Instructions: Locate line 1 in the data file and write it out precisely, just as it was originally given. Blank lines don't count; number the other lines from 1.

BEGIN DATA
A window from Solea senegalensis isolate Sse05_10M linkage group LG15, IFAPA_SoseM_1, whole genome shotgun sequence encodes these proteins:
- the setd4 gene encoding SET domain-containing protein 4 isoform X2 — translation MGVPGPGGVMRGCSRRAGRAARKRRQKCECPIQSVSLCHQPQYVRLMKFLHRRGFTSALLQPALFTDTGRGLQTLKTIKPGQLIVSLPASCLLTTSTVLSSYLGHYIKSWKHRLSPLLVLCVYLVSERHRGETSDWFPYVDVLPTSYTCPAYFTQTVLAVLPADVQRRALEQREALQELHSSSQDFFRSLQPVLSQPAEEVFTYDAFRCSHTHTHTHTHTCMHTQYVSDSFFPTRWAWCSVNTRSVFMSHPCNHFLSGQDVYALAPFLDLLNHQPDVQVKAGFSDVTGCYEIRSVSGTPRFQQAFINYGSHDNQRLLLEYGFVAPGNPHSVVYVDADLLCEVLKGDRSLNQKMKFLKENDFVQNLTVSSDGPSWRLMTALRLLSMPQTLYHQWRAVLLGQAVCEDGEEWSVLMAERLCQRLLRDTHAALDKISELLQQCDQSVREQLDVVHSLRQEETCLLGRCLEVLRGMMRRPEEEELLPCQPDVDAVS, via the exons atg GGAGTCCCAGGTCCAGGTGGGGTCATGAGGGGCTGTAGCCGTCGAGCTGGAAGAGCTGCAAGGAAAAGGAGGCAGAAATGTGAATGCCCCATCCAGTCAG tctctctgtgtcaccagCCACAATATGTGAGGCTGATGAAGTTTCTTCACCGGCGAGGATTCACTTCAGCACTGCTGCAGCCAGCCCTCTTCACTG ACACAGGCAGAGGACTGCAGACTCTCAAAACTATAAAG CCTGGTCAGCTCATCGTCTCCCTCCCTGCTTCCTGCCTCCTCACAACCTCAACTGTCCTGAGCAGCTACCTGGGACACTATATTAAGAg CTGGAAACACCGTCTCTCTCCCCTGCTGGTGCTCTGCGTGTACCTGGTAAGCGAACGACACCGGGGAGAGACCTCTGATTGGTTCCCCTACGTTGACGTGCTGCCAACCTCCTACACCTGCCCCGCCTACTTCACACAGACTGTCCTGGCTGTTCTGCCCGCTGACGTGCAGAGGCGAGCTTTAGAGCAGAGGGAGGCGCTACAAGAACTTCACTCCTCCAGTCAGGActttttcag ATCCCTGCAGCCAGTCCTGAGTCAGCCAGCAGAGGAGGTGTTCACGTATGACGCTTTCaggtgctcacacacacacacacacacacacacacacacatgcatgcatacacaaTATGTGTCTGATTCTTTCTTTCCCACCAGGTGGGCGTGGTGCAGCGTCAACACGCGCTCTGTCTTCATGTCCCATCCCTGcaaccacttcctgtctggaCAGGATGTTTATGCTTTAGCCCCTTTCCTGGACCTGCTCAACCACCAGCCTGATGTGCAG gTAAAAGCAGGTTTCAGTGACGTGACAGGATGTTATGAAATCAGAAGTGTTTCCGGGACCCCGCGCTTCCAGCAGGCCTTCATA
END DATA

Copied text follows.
A window from Solea senegalensis isolate Sse05_10M linkage group LG15, IFAPA_SoseM_1, whole genome shotgun sequence encodes these proteins: